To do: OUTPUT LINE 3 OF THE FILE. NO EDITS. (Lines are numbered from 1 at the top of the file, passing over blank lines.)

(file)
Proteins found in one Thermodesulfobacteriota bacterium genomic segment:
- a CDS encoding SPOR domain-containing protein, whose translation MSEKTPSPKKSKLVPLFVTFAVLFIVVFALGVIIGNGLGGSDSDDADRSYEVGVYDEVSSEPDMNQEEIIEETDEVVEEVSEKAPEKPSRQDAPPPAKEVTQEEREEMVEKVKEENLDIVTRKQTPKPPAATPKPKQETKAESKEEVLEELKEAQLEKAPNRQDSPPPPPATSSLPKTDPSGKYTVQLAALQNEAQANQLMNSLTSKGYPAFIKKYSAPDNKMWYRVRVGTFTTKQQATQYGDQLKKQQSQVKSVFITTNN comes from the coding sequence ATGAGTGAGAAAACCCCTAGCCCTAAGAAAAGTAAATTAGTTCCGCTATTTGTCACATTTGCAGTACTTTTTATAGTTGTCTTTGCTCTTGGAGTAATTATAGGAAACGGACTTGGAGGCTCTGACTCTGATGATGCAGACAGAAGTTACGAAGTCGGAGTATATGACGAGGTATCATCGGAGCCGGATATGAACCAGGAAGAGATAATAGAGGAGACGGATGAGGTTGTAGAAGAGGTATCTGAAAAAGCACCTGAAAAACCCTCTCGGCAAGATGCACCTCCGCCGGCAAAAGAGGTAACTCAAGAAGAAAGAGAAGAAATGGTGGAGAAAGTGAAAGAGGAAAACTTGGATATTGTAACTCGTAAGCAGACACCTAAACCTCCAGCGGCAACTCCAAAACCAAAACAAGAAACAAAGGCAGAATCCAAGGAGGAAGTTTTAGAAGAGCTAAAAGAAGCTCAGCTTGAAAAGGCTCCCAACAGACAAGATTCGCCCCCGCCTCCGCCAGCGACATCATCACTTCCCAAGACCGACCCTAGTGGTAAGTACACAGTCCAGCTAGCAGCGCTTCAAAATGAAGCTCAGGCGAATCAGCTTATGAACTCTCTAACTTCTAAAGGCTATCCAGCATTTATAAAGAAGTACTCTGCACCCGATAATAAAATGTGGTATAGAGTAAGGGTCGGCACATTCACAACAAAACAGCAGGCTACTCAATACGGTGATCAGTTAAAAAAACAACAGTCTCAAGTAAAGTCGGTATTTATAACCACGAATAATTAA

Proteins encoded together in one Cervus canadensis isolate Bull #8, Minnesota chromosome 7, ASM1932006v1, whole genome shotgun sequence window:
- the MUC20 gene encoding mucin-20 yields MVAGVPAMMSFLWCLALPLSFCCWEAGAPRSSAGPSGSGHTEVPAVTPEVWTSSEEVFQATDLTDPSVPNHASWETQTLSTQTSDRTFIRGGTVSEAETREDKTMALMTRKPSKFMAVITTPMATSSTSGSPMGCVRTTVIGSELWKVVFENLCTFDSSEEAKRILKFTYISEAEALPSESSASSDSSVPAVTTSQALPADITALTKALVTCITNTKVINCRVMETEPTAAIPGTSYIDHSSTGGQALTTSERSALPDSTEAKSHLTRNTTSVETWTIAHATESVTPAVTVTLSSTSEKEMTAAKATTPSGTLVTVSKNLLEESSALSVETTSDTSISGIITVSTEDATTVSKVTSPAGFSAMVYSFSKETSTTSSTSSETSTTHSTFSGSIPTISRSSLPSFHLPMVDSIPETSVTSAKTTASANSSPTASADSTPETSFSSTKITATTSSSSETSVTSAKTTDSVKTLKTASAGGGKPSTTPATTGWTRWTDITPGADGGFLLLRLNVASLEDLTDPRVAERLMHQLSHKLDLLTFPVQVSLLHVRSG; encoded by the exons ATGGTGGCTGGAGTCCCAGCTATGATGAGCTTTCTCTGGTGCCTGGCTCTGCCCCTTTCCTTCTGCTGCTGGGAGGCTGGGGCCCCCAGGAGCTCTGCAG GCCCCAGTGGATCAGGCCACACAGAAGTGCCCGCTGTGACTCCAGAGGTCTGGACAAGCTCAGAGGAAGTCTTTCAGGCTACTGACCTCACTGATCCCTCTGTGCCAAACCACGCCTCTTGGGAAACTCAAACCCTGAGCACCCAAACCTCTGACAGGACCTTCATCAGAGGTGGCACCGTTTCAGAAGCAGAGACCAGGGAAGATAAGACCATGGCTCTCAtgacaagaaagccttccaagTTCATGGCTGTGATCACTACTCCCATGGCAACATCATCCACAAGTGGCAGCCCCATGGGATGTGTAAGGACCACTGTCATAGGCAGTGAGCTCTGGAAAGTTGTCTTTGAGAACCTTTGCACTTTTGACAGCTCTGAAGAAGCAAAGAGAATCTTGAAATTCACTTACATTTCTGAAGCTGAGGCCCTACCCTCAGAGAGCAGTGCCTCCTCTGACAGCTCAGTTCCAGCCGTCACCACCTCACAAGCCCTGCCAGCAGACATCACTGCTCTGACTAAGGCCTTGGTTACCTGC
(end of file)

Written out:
Proteins encoded together in one Cervus canadensis isolate Bull #8, Minnesota chromosome 7, ASM1932006v1, whole genome shotgun sequence window: